Ratings agency Fitch on Friday said the United States still deserves its triple-A credit rating, with its solid financial system able to bear a high level of public debt.
"The economy is large, rich and diverse, with GDP per capita (at purchasing power parity) and levels of human development above the 'AAA' median," Fitch said.
But it also took note of the strong reduction in fiscal deficits over the past five years, bringing the government's shortfall down from 9.8 percent of gross domestic product in fiscal 2009 to 2.9 percent this year.
The high deficit combined with chronic political battles that had hampered government financial planning pushed Standard & Poor's to cut its US grade from the gold-standard triple-A level by one notch in August 2011, the first time ever that Washington was downgraded by a leading rater.
Fitch Friday warned that despite the gains on the budget gap made by the administration of President Barack Obama, it will likely begin to expand again in 2016, challenging the country's ability to reduce its debt load.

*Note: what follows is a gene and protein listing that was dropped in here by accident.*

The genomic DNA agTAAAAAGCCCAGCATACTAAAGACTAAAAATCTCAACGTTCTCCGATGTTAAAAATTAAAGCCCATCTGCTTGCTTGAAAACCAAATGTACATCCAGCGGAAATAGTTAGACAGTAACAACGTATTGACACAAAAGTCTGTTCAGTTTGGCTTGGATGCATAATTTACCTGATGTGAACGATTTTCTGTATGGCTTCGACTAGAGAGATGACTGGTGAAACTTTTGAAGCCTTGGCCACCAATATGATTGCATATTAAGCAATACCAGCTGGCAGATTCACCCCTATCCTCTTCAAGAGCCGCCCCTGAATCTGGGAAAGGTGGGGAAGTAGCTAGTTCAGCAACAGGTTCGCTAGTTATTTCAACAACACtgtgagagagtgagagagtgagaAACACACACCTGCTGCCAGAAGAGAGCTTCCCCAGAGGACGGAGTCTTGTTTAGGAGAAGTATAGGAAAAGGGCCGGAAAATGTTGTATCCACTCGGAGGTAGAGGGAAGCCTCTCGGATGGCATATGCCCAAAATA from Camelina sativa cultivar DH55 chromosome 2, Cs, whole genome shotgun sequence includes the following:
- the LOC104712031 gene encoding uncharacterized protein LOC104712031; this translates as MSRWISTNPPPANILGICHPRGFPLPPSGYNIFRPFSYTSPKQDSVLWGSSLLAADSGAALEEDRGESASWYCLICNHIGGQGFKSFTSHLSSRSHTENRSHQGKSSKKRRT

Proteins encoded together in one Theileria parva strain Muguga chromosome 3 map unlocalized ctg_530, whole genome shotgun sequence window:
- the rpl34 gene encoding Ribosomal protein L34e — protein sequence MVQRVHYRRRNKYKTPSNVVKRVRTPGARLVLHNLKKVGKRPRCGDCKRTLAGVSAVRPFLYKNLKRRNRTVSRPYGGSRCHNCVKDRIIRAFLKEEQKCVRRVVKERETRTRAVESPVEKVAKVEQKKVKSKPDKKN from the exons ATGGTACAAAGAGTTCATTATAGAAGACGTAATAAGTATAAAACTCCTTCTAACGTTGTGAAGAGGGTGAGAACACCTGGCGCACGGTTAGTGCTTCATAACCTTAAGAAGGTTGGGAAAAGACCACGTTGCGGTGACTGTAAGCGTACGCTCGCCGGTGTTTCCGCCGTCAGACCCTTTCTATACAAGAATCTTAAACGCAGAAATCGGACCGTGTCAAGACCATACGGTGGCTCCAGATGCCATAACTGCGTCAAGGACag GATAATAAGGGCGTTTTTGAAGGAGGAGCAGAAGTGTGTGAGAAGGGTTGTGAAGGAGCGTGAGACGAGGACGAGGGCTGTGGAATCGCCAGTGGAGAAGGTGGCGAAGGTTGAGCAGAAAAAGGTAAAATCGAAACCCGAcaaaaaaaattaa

Fitch also noted that the compromise between Republicans and Democrats over the budget and the government's borrowing powers effectively ends in March next year, setting the stage for more turmoil.
"In our view, the coherence of economic policy-making is weaker than in most 'AAA' peers," Fitch said.
On the positive side, Fitch noted that the economic growth in the United States is stronger than most other advanced countries, even if still not particularly fast.
It also said the US dollar's role as the leading global reserve currency continues to function as a powerful backbone for the economy, helping to give the United States the world's deepest and most liquid capital markets.